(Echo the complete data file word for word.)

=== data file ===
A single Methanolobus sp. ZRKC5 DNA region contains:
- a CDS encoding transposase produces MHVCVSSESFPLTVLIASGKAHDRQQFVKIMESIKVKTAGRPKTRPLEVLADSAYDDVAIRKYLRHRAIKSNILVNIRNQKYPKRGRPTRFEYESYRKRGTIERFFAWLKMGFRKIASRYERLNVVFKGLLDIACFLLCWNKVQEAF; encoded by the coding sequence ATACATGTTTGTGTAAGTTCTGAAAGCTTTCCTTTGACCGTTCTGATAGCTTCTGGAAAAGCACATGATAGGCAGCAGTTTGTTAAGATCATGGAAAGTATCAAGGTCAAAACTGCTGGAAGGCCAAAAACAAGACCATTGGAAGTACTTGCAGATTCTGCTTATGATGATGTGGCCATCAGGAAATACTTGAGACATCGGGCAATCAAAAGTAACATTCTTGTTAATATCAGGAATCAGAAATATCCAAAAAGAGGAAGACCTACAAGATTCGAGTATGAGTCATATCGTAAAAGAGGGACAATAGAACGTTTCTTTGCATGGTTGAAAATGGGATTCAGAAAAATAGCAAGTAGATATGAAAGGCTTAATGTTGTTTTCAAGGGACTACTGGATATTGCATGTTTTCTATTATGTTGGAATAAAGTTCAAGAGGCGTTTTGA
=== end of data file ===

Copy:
A single Methanolobus sp. ZRKC5 DNA region contains:
- a CDS encoding transposase produces MHVCVSSESFPLTVLIASGKAHDRQQFVKIMESIKVKTAGRPKTRPLEVLADSAYDDVAIRKYLRHRAIKSNILVNIRNQKYPKRGRPTRFEYESYRKRGTIERFFAWLKMGFRKIASRYERLNVVFKGLLDIACFLLCWNKVQEAF; encoded by the coding sequence ATACATGTTTGTGTAAGTTCTGAAAGCTTTCCTTTGACCGTTCTGATAGCTTCTGGAAAAGCACATGATAGGCAGCAGTTTGTTAAGATCATGGAAAGTATCAAGGTCAAAACTGCTGGAAGGCCAAAAACAAGACCATTGGAAGTACTTGCAGATTCTGCTTATGATGATGTGGCCATCAGGAAATACTTGAGACATCGGGCAATCAAAAGTAACATTCTTGTTAATATCAGGAATCAGAAATATCCAAAAAGAGGAAGACCTACAAGATTCGAGTATGAGTCATATCGTAAAAGAGGGACAATAGAACGTTTCTTTGCATGGTTGAAAATGGGATTCAGAAAAATAGCAAGTAGATATGAAAGGCTTAATGTTGTTTTCAAGGGACTACTGGATATTGCATGTTTTCTATTATGTTGGAATAAAGTTCAAGAGGCGTTTTGA